As Donald Trump notched yet another overwhelming victory in Nevada on Tuesday night, the men in second place are now vying to be the person who can take on, and beat, the real estate mogul.

Sens. Marco Rubio and Ted Cruz -- both  sons of Cuban immigrants and first-term senators who are nearly the same age -- are  trying to sell themselves as the alternative to Trump. While both are facing stiff headwinds as Trump continues to notch victories and gather momentum, each man is attempting to position himself as the person who can mount a challenge to the businessman.

On "Fox and Friends" on Wednesday morning, Rubio made the argument that the Republican party is  starting to coalesce behind his campaign. The Florida senator has raked in a number of high-profile endorsements since former Florida governor Jeb Bush dropped out of the race Saturday. While Cruz is attempting to coalesce conservatives, Rubio is stating that he is "as conservative as anyone in this race," and can also gain the support of other branches of the party.

"They’re now all starting to consolidate across the spectrum in this party, with the understanding that if we don’t come together we’re never going to be able to provide a clear alternative to the direction that Donald Trump wants to take the Republican party and the country,” Rubio said.

In Las Vegas on Tuesday night, Cruz, who won the Iowa caucuses handily over Trump, said that he is the only candidate who has notched a win over the businessman and  that he can do it again.

“The undeniable reality that the first four states have shown is that the only campaign that has beaten Donald Trump and the only campaign that can beat Donald Trump is this campaign,” Cruz told supporters.

Rubio and Cruz face stiff headwinds, however, as Trump continues to notch decisive victories. Both Cruz and Rubio had hoped to do better in Nevada, with Cruz deploying a robust ground game and blitzing from rally to rally across the state. Rubio told his personal story -- he lived in Las Vegas for a number of years as a child and has a number of relatives there -- and was backed by the state's political establishment.

Trump continues to gather momentum going into March 1, known as "Super Tuesday," when 11 states will vote in a delegate bonanza that could throw Trump over the top or bolster Cruz or Rubio. Cruz said Super Tuesday is the "most important night" of the race for him -- it is when his home state of Texas votes. Polling in the state has shown Cruz with a commanding lead, but Trump appeared to be cutting into it over the past few days.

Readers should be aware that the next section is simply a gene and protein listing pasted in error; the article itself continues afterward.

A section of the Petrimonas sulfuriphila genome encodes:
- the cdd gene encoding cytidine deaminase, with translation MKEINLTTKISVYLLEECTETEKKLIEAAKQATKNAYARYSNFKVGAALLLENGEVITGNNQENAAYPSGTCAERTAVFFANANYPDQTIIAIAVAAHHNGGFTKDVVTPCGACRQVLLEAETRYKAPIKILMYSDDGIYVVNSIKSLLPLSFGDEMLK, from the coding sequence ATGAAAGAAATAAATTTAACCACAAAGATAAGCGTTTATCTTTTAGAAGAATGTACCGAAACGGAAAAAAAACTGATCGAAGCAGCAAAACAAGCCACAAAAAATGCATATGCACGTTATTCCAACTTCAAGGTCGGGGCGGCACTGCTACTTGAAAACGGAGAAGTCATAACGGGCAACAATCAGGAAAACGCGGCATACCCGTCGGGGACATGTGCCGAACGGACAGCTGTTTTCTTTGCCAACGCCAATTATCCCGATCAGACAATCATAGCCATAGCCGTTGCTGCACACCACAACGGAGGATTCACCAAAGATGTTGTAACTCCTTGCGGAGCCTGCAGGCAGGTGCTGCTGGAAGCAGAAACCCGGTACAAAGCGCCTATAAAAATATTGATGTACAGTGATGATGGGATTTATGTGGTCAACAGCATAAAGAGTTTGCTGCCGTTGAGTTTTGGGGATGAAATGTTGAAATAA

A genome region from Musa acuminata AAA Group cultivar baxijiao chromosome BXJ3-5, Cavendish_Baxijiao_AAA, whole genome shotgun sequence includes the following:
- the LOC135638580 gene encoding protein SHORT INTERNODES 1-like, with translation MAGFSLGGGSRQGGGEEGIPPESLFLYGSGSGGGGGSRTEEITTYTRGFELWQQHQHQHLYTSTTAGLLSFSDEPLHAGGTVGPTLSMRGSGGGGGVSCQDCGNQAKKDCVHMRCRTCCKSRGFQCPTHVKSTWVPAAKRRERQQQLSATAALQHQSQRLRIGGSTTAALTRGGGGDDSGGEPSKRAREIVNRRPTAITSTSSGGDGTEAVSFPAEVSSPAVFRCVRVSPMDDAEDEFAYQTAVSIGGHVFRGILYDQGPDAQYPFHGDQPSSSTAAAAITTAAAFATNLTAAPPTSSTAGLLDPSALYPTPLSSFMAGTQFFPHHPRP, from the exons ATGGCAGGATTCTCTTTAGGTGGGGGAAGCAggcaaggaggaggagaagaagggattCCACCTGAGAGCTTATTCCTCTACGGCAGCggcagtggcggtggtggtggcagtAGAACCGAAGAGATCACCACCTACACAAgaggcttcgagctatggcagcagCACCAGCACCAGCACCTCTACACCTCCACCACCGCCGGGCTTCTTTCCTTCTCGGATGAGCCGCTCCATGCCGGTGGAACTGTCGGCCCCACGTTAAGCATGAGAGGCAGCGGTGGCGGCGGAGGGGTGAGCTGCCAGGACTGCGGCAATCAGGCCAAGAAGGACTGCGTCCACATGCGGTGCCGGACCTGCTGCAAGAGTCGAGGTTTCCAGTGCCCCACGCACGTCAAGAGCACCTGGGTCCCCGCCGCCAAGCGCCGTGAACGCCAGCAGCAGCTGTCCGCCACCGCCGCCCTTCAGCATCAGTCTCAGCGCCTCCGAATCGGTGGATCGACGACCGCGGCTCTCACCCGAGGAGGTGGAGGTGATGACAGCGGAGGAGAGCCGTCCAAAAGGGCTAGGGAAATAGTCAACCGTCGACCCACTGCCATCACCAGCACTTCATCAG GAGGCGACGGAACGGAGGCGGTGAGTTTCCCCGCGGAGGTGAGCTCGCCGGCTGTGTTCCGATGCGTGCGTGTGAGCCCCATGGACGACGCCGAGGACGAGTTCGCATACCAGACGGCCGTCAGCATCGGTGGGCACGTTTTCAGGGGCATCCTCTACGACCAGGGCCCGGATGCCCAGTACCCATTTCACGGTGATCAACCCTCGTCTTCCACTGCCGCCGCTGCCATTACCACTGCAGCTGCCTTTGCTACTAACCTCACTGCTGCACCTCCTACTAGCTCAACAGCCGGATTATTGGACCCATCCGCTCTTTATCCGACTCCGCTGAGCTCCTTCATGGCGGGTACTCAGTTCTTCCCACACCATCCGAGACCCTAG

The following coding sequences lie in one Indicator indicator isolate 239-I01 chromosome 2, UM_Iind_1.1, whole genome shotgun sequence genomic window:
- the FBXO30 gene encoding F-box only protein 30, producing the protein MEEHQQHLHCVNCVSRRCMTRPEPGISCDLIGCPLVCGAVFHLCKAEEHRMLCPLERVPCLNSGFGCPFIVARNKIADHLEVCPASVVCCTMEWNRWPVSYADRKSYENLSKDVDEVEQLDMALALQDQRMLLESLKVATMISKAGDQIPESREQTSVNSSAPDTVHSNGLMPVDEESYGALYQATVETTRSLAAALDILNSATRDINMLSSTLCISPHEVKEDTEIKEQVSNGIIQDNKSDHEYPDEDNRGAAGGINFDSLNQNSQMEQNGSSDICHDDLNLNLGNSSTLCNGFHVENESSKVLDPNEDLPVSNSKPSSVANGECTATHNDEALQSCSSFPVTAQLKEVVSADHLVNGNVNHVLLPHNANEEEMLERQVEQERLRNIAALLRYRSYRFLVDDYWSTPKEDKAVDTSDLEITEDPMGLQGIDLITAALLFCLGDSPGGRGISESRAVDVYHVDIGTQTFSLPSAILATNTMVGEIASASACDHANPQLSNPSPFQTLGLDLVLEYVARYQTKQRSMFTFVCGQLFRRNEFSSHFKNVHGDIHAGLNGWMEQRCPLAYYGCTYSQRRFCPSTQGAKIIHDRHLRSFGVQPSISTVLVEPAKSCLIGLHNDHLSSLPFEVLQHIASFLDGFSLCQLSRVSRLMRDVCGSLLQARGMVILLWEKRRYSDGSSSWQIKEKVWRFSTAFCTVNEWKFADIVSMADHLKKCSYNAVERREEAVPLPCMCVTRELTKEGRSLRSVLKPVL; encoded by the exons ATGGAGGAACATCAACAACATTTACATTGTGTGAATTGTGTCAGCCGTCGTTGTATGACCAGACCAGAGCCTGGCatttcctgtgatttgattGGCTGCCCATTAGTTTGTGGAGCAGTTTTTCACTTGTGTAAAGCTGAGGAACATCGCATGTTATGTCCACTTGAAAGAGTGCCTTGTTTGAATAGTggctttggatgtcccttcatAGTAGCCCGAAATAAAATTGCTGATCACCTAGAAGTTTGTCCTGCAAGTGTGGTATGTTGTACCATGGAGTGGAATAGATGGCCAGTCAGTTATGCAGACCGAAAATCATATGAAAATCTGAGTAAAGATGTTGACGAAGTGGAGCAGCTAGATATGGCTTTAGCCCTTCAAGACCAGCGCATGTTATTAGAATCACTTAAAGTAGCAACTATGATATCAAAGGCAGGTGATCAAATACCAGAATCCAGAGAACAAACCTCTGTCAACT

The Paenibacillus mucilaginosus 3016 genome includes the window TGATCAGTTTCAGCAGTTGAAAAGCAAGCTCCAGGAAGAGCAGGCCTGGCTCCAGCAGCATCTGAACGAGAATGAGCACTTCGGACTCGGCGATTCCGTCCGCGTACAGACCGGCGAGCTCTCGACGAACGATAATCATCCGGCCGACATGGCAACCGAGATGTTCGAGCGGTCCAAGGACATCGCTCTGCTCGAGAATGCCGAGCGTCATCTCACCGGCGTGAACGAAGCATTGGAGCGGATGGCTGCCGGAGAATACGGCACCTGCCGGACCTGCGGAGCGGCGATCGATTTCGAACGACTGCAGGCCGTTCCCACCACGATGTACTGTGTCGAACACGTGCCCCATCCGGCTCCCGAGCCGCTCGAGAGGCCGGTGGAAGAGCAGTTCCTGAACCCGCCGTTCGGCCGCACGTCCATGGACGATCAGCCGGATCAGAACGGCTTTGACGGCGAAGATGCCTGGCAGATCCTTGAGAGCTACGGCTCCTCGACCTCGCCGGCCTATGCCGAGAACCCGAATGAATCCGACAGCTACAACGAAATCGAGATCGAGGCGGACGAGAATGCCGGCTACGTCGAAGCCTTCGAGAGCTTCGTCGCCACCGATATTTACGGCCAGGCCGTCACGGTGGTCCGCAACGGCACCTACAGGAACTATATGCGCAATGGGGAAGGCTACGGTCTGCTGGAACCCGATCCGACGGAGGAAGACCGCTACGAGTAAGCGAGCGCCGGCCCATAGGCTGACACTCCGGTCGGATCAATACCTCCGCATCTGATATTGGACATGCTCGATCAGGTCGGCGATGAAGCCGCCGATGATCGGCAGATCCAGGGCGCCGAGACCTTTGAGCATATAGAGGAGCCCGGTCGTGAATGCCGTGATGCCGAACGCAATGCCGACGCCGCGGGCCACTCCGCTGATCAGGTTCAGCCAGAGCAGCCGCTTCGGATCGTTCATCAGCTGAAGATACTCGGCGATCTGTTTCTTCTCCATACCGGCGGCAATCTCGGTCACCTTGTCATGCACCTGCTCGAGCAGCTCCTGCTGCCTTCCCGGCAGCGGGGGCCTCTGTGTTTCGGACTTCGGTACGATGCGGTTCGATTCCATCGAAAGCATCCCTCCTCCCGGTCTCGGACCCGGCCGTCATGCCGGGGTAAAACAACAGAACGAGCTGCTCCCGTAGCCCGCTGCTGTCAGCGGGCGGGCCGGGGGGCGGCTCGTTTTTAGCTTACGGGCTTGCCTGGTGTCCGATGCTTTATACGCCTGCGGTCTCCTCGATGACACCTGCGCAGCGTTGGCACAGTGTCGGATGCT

Cruz's showing in Nevada adds to the turmoil that his campaign has plunged into this week after a disappointing showing in South Carolina, where he was expected to do well among evangelical Christians and conservatives -- groups Trump captured -- and the firing of Cruz's chief spokesman after he posted a false video purporting to show Rubio disparaging the Bible.

To help propel him forward, a number of Cruz backers want the senator to start taking on  Trump more directly and stop sniping with Rubio. Both the businessman and Rubio have branded Cruz  a "liar," a charge that appears to be sticking with the electorate. Cruz has punched back at both Trump and Rubio, but backers want him to focus all of his fire on Trump. According to CNN, Cruz advisers said the candidate will change his position in the coming days and start hammering away at Trump.

Cruz had engaged in an odd political detante with Trump for months, only hitting at him in January after Trump questioned whether Cruz, who was born in Canada, is eligible to run for president. The two are now enmeshed in verbal warfare, with Cruz, a lawyer, last week daring Trump to sue him and stating the he would depose the businessman himself.

Rubio has yet to directly engage Trump -- something Trump noted in a rally this week, stating the Florida Republican has yet to hit him, but when he does, "you will see what happens."

The Florida Republican  said Wednesday that he will hit Trump on policy issues, not with personal attacks, and instead tried to channel some of the populist anger that has catapulted Trump forward.

"His rhetoric is one that taps into that anger ... I share in that anger," Rubio said on ABC's "Good Morning America."

And Rubio said that he -- not Trump -- is the one to channel it toward the White House.

"Anger alone is not going to solve our problems … if you’re running for president, voters deserve to know exactly what you’re going to do, and Donald hasn’t outlined anything he plans to do," Rubio said.